There is also the assumption that even though you may have been neglectful of your mother all year long, that celebrating Mother's Day with her will provide a panacea, a moment of redemption for you, but that is a big mistake.

A long time ago my grandmother Josephine told me that it was not good to celebrate Mother's Day if I wasn't a good boy the rest of the year. I took what she said seriously, and for the rest of my Mom's life, every day was Mother's Day. Even if I was far away I would make sure to call her, because I knew if she heard my voice it would ease her worries. I did everything I could for her and then, when she died, I somehow felt that maybe what I did was not enough. I still think that way sometimes.

So, yes, in the end most of us will celebrate Mother's Day, and each will do it in his or her own way. I will remember what Nana said and, even though Mom's gone, I will continue thinking that every day is Mother's Day. It's just that I miss Mom everyday and it's much harder on this day, and despite what other people say, it doesn't get easier each year and I doubt that it ever will.

Photo Credit:

Monday, May 7, 2012

Hindenburg Disaster - My Grandfather's Little Piece of History

Article first published as Hindenburg Disaster - My Grandfather's Little Piece of History on Blogcritics.

When I was a little kid, my grandfather Fred (my mother's father) once sat me down and showed me an old piece of what looked like jagged sharkskin. He stared down at it and said, "This is a little piece of history."

"Really?" I asked. Loving all things to do with history, I was hooked. Pop proceeded to tell me the story about this frayed fabric, which turned out to be from the infamous airship, the Hindenburg.

On May 6, 1937, Pop and his brother Charlie made the trip from New York City to Lakehurst, New Jersey, to see what they thought was going to an historic moment - the arrival of the airship Hindenburg at the Lakehurst Naval Air Station. Pop was a New York City firefighter and Charlie was a stage actor. Being of German descent, they wanted to see the great airship from the old country that they had heard so much about.

"The Hindenburg was like the Titanic in the sky," Pop had said. "We could never afford a ticket (about $400 during the Depression was totally out of his ballpark), but we wanted to see it just to get a glimpse, and maybe get a little souvenir for Margaret (my grandmother)."

Of course, due to bad weather, Pop would never have had to leave Manhattan. Because of encountering turbulence and rain, the airship made a detour and did fly over the city, giving office workers and pedestrians ample time to get a glimpse of its enormous length and breadth. It was indeed like a Titanic in the sky.

The difference was that the Hindenburg was not on a maiden voyage. It had logged in over 200,000 miles of successful voyages back and forth across the Atlantic Ocean. Wealthy and famous Americans had travelled aboard it in a luxurious conditions, and most people (including Pop) had an idea that this type of travel would one day eclipse ocean liners as the most popular (and much faster) way to cross the ocean.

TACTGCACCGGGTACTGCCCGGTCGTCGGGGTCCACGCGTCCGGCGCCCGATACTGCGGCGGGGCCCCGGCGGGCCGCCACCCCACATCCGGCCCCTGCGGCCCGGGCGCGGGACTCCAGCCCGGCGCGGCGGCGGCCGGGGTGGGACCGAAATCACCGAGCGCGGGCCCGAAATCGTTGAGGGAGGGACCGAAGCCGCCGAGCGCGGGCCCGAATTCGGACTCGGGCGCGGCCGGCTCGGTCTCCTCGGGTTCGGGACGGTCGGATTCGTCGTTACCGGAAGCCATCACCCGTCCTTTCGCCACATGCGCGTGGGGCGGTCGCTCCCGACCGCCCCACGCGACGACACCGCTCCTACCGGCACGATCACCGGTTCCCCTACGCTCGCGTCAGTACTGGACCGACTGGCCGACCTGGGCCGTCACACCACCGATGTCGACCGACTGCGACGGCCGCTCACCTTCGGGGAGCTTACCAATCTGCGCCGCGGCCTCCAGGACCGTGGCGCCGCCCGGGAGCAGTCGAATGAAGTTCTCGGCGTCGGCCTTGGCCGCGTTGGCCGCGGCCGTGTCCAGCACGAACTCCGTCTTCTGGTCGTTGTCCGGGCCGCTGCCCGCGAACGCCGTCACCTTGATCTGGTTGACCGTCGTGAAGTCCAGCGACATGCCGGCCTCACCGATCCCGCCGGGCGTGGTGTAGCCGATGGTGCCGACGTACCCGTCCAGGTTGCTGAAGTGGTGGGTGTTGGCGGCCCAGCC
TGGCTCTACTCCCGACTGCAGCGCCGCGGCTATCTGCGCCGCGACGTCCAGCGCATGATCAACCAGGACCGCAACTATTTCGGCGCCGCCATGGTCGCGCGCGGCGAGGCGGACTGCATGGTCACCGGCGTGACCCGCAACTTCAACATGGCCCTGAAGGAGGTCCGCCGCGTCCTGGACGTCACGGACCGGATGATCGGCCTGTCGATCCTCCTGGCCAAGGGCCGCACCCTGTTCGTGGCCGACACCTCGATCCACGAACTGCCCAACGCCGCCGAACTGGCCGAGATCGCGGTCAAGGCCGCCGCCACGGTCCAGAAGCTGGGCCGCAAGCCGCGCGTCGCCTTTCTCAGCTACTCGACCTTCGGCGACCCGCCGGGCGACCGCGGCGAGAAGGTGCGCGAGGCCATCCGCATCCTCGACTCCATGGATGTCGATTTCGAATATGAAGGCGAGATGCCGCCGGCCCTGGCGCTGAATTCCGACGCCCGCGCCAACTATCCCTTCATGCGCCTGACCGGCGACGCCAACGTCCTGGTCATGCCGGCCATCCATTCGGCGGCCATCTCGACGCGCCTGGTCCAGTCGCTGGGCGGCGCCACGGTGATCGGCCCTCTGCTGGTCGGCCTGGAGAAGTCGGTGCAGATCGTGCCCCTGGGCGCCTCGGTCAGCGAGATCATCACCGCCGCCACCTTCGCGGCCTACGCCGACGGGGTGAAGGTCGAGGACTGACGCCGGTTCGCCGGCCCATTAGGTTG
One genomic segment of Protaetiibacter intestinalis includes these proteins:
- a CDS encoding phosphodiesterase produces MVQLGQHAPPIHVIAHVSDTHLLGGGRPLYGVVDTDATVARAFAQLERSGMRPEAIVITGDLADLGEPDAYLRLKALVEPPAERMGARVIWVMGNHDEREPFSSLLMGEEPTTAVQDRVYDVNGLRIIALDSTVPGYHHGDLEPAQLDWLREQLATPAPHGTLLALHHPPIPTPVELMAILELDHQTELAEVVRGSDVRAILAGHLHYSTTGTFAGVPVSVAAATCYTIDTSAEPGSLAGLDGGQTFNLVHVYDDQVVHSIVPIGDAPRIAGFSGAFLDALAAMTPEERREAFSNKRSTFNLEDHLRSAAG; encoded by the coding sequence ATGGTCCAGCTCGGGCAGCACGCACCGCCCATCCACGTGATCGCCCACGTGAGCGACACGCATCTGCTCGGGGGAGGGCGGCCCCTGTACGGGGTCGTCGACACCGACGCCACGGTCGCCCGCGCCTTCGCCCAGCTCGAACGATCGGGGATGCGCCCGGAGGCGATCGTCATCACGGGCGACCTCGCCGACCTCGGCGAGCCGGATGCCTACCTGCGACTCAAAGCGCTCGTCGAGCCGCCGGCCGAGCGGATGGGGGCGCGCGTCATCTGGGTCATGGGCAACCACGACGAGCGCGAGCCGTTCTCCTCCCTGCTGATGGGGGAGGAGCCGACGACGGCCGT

So Pop and Uncle Charlie stood on that field waiting in the rain to see the legendary airship from the old country. Pop was a World War I veteran, serving on a submarine chaser in the Navy. He and his brother had been invited by Pop's old friend Andy who was still in the service. The men lit cigars and talked over old times, remembering their dangerous but exciting days of dropping depth-charges on "the heads of the Krauts."

Despite Pop's service, he still was proud of being German and of his family history. Since his relatives had come to the United States in the 1860s, Pop had no contact with anyone in Germany, but he lived in a neighborhood in Queens (Glendale) where storefronts had signs in German and English, the conversation on the street was usually held in German, and he would come home from work to meals of sauerbraten, knockwurst, or wiener schnitzel served by my grandmother.

Pop described watching the great ship come in and at first being totally in awe of something "bigger than Ebbetts Field in the sky." He said that all at once he saw it "buckle" and heard it making a horrendous noise, as if "an engine were being dragged over cobblestones." Suddenly the whole thing was on fire, listing upward and down, and the cigars dropped from the men's mouths as they looked at one another in disbelief. Instinctively Pop wanted to run forward, but Andy pointed to all the sailors running toward the burning wreckage and said, "Let us handle it, Fred."

Pop and his brother watched Andy run into the crowd of other sailors heading toward the burning skeleton. Amazingly, sixty-two of the ninety seven people on board survived, in large part due to the courage of those sailors who were first responders in every sense of the word. Later on Pop and Charlie walked closer to the smoldering remains, and Pop noticed pieces of the singed outer skin of the airship all over the ground. He leaned down, picked one up, and slipped it into his pocket. This would be the only souvenir he could show my grandmother, instead of a postcard or some other memorabilia he thought he would bring home.